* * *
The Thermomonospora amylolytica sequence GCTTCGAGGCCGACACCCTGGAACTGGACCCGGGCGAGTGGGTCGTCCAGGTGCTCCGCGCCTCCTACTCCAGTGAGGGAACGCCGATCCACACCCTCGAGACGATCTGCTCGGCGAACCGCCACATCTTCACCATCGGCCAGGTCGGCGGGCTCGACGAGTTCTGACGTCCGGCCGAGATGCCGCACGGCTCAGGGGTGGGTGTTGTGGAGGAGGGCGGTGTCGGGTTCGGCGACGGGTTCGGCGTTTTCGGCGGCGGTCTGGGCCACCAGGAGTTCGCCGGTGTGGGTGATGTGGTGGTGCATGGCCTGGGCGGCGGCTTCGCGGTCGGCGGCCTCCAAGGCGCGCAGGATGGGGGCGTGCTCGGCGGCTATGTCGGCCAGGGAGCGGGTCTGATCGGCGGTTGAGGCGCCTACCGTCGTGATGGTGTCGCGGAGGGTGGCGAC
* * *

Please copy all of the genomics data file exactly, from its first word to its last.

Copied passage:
The Thermomonospora amylolytica sequence GCTTCGAGGCCGACACCCTGGAACTGGACCCGGGCGAGTGGGTCGTCCAGGTGCTCCGCGCCTCCTACTCCAGTGAGGGAACGCCGATCCACACCCTCGAGACGATCTGCTCGGCGAACCGCCACATCTTCACCATCGGCCAGGTCGGCGGGCTCGACGAGTTCTGACGTCCGGCCGAGATGCCGCACGGCTCAGGGGTGGGTGTTGTGGAGGAGGGCGGTGTCGGGTTCGGCGACGGGTTCGGCGTTTTCGGCGGCGGTCTGGGCCACCAGGAGTTCGCCGGTGTGGGTGATGTGGTGGTGCATGGCCTGGGCGGCGGCTTCGCGGTCGGCGGCCTCCAAGGCGCGCAGGATGGGGGCGTGCTCGGCGGCTATGTCGGCCAGGGAGCGGGTCTGATCGGCGGTTGAGGCGCCTACCGTCGTGATGGTGTCGCGGAGGGTGGCGAC